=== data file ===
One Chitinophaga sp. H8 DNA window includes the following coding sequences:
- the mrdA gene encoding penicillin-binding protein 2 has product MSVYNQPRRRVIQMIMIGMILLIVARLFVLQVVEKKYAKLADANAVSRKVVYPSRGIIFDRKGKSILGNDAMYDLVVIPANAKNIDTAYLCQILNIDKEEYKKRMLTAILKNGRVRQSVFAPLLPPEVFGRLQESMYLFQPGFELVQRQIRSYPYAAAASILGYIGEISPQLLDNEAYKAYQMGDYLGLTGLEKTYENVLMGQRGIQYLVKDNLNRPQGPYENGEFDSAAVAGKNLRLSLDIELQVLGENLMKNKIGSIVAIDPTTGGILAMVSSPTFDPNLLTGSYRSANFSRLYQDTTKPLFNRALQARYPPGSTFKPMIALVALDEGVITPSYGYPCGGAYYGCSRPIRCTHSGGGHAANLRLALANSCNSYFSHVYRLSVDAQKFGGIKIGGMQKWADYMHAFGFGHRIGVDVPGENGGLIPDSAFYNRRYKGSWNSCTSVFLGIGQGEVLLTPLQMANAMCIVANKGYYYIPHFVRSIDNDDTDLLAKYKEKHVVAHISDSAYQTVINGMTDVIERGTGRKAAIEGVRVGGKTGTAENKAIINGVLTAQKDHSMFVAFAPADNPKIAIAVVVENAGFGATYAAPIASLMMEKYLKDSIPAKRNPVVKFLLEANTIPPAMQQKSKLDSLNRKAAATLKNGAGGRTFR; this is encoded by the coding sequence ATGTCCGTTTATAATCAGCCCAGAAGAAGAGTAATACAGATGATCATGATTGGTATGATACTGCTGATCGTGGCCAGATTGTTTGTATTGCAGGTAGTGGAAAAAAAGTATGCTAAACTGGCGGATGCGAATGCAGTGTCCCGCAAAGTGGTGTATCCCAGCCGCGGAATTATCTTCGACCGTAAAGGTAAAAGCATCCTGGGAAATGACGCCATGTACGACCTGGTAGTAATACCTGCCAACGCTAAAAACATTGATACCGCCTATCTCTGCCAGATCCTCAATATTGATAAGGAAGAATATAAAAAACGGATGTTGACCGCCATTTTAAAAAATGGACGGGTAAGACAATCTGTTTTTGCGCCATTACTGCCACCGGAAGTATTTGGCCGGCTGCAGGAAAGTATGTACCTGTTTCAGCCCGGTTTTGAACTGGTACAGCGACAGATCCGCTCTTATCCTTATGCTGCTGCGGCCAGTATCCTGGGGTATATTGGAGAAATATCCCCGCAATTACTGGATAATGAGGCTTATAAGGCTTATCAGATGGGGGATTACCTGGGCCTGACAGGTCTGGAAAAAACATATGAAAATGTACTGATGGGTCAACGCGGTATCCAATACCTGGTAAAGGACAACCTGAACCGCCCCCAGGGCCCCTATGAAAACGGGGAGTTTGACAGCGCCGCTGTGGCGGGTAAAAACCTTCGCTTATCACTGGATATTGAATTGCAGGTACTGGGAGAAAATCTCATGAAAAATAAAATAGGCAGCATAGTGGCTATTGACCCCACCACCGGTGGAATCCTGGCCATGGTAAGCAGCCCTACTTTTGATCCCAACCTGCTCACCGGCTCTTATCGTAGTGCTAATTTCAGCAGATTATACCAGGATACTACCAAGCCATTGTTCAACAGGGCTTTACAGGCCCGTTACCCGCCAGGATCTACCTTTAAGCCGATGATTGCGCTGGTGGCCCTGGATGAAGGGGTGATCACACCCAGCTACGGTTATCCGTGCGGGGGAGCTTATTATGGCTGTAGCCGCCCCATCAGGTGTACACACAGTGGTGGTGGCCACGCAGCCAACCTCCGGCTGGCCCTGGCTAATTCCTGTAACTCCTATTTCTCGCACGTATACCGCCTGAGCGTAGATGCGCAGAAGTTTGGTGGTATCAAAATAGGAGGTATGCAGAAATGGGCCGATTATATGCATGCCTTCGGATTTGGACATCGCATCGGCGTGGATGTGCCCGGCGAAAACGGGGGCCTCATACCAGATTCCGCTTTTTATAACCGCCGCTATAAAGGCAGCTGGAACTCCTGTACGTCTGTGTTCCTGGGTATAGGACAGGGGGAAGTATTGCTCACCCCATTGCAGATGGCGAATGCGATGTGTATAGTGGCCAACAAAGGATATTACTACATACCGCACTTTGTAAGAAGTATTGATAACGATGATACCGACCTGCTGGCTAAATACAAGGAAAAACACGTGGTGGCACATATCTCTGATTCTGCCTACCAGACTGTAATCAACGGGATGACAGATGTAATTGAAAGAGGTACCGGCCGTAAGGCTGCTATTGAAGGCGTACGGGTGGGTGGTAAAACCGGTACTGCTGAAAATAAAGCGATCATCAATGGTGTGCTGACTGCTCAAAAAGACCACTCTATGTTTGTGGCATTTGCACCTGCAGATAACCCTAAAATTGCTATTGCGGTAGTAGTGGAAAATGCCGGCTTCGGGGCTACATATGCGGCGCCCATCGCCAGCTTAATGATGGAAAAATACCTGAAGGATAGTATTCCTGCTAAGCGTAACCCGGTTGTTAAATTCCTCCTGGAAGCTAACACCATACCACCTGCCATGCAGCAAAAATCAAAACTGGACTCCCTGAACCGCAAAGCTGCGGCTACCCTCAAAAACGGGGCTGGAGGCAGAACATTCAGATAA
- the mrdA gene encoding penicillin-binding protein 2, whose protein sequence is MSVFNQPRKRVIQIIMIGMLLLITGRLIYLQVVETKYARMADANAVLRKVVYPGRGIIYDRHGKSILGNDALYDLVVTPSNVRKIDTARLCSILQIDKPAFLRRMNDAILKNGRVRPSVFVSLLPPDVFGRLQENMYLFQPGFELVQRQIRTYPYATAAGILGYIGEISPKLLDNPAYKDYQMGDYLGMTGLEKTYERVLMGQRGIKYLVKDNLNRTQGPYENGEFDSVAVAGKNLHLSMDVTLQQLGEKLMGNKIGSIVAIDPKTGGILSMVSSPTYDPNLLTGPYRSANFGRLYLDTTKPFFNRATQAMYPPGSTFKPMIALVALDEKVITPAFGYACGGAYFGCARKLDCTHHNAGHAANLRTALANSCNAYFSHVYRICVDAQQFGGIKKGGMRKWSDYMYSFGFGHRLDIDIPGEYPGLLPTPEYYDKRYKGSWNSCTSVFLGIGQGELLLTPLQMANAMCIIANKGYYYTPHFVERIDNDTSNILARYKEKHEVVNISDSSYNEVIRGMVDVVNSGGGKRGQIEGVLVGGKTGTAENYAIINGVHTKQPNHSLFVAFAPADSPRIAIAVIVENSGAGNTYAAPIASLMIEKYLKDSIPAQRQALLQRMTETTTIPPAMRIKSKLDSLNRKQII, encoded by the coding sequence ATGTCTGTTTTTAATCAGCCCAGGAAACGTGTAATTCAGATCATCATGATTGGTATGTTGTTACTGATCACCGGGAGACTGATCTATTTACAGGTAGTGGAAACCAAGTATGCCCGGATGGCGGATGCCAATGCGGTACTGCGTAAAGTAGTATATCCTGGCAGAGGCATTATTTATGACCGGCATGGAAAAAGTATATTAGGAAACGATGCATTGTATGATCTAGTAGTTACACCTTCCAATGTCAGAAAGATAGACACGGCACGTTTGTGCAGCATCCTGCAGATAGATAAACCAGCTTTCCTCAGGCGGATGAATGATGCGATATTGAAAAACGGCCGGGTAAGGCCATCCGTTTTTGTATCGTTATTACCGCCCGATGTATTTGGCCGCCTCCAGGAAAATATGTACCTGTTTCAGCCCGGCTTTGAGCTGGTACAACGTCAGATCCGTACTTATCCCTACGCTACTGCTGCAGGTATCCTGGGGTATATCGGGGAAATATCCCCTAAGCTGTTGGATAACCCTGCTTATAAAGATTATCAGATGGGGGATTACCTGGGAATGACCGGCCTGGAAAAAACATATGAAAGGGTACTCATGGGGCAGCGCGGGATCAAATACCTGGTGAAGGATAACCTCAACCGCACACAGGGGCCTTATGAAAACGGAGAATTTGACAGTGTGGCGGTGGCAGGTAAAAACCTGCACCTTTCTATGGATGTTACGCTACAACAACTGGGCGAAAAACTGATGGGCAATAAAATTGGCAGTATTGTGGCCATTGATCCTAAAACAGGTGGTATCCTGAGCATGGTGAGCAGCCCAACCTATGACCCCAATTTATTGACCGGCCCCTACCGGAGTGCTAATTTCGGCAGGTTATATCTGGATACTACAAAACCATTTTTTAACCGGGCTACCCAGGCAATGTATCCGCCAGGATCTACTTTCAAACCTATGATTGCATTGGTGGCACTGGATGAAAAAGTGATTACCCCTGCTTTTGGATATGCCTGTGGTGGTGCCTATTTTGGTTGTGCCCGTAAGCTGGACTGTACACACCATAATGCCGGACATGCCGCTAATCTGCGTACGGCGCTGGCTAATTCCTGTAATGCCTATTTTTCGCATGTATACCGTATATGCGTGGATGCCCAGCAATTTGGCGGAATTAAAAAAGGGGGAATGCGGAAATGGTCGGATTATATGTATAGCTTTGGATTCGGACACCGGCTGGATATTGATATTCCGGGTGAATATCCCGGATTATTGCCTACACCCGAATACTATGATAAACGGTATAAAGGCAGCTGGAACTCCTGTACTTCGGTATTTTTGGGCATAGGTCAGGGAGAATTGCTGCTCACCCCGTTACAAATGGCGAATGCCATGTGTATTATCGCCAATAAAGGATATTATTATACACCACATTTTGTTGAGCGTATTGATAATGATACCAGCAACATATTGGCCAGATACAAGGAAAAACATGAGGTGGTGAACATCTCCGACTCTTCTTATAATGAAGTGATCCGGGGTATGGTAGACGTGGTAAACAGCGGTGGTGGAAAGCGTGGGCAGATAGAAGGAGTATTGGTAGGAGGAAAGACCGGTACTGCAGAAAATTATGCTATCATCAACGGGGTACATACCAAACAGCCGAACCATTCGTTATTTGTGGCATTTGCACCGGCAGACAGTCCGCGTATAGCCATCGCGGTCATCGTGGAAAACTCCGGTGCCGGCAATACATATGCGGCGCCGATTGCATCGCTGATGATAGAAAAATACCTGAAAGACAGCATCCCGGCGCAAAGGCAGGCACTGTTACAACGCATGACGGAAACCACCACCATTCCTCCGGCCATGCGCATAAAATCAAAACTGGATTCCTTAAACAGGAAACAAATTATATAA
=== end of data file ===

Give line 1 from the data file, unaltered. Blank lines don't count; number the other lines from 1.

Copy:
One Chitinophaga sp. H8 DNA window includes the following coding sequences: